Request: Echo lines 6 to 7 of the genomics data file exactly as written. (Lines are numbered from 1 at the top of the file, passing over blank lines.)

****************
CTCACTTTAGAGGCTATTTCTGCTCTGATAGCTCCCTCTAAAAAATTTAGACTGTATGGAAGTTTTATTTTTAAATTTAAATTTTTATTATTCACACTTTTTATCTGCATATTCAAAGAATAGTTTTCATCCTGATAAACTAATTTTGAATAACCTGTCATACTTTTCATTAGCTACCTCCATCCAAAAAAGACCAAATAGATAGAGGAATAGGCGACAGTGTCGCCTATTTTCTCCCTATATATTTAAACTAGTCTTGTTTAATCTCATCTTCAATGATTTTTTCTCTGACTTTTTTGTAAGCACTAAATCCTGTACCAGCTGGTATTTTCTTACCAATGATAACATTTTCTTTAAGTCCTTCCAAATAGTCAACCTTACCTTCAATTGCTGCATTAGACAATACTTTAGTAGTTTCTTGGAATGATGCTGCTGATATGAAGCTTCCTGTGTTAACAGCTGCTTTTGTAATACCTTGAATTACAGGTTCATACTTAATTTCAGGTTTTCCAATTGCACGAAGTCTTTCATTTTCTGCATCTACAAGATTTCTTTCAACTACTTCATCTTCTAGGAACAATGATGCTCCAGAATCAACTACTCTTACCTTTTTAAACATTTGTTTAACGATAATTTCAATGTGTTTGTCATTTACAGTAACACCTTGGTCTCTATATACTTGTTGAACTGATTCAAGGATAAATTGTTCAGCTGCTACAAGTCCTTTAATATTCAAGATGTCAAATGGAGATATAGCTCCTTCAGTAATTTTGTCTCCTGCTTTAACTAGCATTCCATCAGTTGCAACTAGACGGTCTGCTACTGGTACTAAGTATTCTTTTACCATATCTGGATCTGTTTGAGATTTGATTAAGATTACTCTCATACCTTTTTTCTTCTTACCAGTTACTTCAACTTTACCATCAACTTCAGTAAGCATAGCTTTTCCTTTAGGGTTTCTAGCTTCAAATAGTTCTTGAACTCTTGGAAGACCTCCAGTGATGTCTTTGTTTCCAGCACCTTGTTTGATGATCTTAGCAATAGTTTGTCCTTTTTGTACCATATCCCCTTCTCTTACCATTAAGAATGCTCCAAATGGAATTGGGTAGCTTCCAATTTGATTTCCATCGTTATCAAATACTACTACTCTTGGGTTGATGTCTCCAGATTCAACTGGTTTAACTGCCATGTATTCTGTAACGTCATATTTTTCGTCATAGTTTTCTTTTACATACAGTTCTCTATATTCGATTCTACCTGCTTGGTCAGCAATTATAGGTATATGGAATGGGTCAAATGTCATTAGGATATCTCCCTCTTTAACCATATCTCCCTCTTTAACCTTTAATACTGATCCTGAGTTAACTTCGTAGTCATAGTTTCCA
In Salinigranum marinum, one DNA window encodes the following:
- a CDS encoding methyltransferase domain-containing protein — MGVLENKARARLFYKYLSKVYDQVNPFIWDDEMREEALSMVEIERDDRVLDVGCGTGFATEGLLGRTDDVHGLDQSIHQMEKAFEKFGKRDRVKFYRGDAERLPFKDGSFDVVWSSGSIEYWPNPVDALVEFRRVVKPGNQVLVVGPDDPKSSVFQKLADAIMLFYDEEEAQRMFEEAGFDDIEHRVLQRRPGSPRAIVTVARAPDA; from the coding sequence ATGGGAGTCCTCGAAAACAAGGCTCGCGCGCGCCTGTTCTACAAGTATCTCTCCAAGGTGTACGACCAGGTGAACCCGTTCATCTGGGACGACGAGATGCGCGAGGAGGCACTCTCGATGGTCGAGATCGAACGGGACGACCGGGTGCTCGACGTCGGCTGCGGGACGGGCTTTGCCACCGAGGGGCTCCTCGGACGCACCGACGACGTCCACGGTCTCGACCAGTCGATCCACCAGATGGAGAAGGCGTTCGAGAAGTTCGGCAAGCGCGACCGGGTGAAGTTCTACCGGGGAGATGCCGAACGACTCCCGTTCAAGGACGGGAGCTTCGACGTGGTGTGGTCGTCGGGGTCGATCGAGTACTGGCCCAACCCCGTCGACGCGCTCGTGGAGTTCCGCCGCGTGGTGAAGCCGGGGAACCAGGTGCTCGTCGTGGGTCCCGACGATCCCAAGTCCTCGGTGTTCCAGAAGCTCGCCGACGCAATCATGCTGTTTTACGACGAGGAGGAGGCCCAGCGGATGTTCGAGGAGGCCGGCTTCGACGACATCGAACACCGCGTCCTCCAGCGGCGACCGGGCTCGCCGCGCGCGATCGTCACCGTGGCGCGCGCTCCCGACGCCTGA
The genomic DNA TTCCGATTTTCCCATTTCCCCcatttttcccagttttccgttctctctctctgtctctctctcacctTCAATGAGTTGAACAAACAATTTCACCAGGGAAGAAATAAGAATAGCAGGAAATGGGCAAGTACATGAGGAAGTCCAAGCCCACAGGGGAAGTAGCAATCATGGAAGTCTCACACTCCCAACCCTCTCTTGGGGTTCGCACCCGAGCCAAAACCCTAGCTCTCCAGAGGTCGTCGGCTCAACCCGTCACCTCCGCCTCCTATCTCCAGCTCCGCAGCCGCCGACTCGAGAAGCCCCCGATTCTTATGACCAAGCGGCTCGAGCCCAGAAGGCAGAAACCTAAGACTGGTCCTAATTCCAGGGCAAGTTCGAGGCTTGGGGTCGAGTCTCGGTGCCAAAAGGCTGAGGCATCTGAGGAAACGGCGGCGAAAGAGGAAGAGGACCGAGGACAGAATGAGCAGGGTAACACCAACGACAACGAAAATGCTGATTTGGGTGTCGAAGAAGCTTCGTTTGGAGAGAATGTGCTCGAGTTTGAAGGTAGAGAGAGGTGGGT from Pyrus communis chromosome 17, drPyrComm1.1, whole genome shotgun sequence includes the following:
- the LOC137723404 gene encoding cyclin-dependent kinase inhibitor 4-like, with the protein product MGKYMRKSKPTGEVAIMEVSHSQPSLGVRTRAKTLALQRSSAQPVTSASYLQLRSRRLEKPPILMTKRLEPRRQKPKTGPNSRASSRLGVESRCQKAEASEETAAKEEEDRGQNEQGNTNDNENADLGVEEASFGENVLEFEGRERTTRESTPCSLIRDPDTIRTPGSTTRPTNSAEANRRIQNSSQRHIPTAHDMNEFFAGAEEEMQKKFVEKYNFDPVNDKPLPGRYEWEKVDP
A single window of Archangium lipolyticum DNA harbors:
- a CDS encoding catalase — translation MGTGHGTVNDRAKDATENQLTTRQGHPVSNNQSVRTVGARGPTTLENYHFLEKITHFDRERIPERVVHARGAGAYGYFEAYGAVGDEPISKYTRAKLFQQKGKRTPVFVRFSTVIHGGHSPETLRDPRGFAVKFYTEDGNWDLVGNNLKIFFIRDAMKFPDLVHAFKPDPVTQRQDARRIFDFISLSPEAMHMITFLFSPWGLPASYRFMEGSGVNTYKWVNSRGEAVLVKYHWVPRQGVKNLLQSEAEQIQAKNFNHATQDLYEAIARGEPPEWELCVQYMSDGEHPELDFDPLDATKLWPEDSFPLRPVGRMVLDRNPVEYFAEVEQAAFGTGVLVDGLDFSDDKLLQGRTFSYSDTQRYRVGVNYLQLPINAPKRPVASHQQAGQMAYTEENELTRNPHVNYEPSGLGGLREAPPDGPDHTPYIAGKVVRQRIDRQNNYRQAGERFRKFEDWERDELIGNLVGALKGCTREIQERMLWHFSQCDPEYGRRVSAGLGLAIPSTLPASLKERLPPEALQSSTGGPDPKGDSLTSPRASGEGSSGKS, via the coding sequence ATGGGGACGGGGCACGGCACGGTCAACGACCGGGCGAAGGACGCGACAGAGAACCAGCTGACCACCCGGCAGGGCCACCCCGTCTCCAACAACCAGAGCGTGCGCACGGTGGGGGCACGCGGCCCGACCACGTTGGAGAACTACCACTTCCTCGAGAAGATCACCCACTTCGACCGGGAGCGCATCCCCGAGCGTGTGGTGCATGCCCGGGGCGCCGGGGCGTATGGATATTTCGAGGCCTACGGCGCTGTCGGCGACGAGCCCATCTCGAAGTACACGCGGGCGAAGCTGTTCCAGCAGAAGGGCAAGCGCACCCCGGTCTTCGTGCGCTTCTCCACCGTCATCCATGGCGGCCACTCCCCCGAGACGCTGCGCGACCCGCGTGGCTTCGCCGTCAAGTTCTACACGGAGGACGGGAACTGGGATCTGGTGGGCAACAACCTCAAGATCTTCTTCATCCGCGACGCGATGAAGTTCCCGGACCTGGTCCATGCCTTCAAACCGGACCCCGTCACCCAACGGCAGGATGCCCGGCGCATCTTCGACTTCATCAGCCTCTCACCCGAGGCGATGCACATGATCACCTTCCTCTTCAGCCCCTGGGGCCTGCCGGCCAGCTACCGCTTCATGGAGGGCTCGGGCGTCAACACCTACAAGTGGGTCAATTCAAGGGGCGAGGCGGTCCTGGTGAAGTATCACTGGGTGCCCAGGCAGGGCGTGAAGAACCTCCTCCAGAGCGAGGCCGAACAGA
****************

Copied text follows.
A single window of Archangium lipolyticum DNA harbors:
- a CDS encoding catalase — translation MGTGHGTVNDRAKDATENQLTTRQGHPVSNNQSVRTVGARGPTTLENYHFLEKITHFDRERIPERVVHARGAGAYGYFEAYGAVGDEPISKYTRAKLFQQKGKRTPVFVRFSTVIHGGHSPETLRDPRGFAVKFYTEDGNWDLVGNNLKIFFIRDAMKFPDLVHAFKPDPVTQRQDARRIFDFISLSPEAMHMITFLFSPWGLPASYRFMEGSGVNTYKWVNSRGEAVLVKYHWVPRQGVKNLLQSEAEQIQAKNFNHATQDLYEAIARGEPPEWELCVQYMSDGEHPELDFDPLDATKLWPEDSFPLRPVGRMVLDRNPVEYFAEVEQAAFGTGVLVDGLDFSDDKLLQGRTFSYSDTQRYRVGVNYLQLPINAPKRPVASHQQAGQMAYTEENELTRNPHVNYEPSGLGGLREAPPDGPDHTPYIAGKVVRQRIDRQNNYRQAGERFRKFEDWERDELIGNLVGALKGCTREIQERMLWHFSQCDPEYGRRVSAGLGLAIPSTLPASLKERLPPEALQSSTGGPDPKGDSLTSPRASGEGSSGKS, via the coding sequence ATGGGGACGGGGCACGGCACGGTCAACGACCGGGCGAAGGACGCGACAGAGAACCAGCTGACCACCCGGCAGGGCCACCCCGTCTCCAACAACCAGAGCGTGCGCACGGTGGGGGCACGCGGCCCGACCACGTTGGAGAACTACCACTTCCTCGAGAAGATCACCCACTTCGACCGGGAGCGCATCCCCGAGCGTGTGGTGCATGCCCGGGGCGCCGGGGCGTATGGATATTTCGAGGCCTACGGCGCTGTCGGCGACGAGCCCATCTCGAAGTACACGCGGGCGAAGCTGTTCCAGCAGAAGGGCAAGCGCACCCCGGTCTTCGTGCGCTTCTCCACCGTCATCCATGGCGGCCACTCCCCCGAGACGCTGCGCGACCCGCGTGGCTTCGCCGTCAAGTTCTACACGGAGGACGGGAACTGGGATCTGGTGGGCAACAACCTCAAGATCTTCTTCATCCGCGACGCGATGAAGTTCCCGGACCTGGTCCATGCCTTCAAACCGGACCCCGTCACCCAACGGCAGGATGCCCGGCGCATCTTCGACTTCATCAGCCTCTCACCCGAGGCGATGCACATGATCACCTTCCTCTTCAGCCCCTGGGGCCTGCCGGCCAGCTACCGCTTCATGGAGGGCTCGGGCGTCAACACCTACAAGTGGGTCAATTCAAGGGGCGAGGCGGTCCTGGTGAAGTATCACTGGGTGCCCAGGCAGGGCGTGAAGAACCTCCTCCAGAGCGAGGCCGAACAGA